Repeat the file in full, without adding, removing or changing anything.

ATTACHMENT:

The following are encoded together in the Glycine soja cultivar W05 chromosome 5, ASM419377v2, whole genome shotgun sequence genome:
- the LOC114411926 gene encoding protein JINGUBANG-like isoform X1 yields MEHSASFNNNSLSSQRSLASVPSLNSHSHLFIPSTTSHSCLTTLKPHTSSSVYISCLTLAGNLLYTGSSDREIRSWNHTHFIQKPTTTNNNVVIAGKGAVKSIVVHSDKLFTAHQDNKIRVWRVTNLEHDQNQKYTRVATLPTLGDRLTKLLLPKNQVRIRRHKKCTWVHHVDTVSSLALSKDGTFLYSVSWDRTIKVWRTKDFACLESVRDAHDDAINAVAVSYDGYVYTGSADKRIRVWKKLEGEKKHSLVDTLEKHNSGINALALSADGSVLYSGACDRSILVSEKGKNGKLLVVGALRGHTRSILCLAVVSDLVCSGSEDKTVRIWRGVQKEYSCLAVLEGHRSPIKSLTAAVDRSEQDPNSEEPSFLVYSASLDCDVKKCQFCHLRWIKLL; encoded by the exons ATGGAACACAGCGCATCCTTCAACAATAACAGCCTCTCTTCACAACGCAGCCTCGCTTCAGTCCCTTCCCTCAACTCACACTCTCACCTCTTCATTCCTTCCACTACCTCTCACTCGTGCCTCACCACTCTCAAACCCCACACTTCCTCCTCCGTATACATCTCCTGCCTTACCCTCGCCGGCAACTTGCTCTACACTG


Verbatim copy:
The following are encoded together in the Glycine soja cultivar W05 chromosome 5, ASM419377v2, whole genome shotgun sequence genome:
- the LOC114411926 gene encoding protein JINGUBANG-like isoform X1 yields MEHSASFNNNSLSSQRSLASVPSLNSHSHLFIPSTTSHSCLTTLKPHTSSSVYISCLTLAGNLLYTGSSDREIRSWNHTHFIQKPTTTNNNVVIAGKGAVKSIVVHSDKLFTAHQDNKIRVWRVTNLEHDQNQKYTRVATLPTLGDRLTKLLLPKNQVRIRRHKKCTWVHHVDTVSSLALSKDGTFLYSVSWDRTIKVWRTKDFACLESVRDAHDDAINAVAVSYDGYVYTGSADKRIRVWKKLEGEKKHSLVDTLEKHNSGINALALSADGSVLYSGACDRSILVSEKGKNGKLLVVGALRGHTRSILCLAVVSDLVCSGSEDKTVRIWRGVQKEYSCLAVLEGHRSPIKSLTAAVDRSEQDPNSEEPSFLVYSASLDCDVKKCQFCHLRWIKLL; encoded by the exons ATGGAACACAGCGCATCCTTCAACAATAACAGCCTCTCTTCACAACGCAGCCTCGCTTCAGTCCCTTCCCTCAACTCACACTCTCACCTCTTCATTCCTTCCACTACCTCTCACTCGTGCCTCACCACTCTCAAACCCCACACTTCCTCCTCCGTATACATCTCCTGCCTTACCCTCGCCGGCAACTTGCTCTACACTG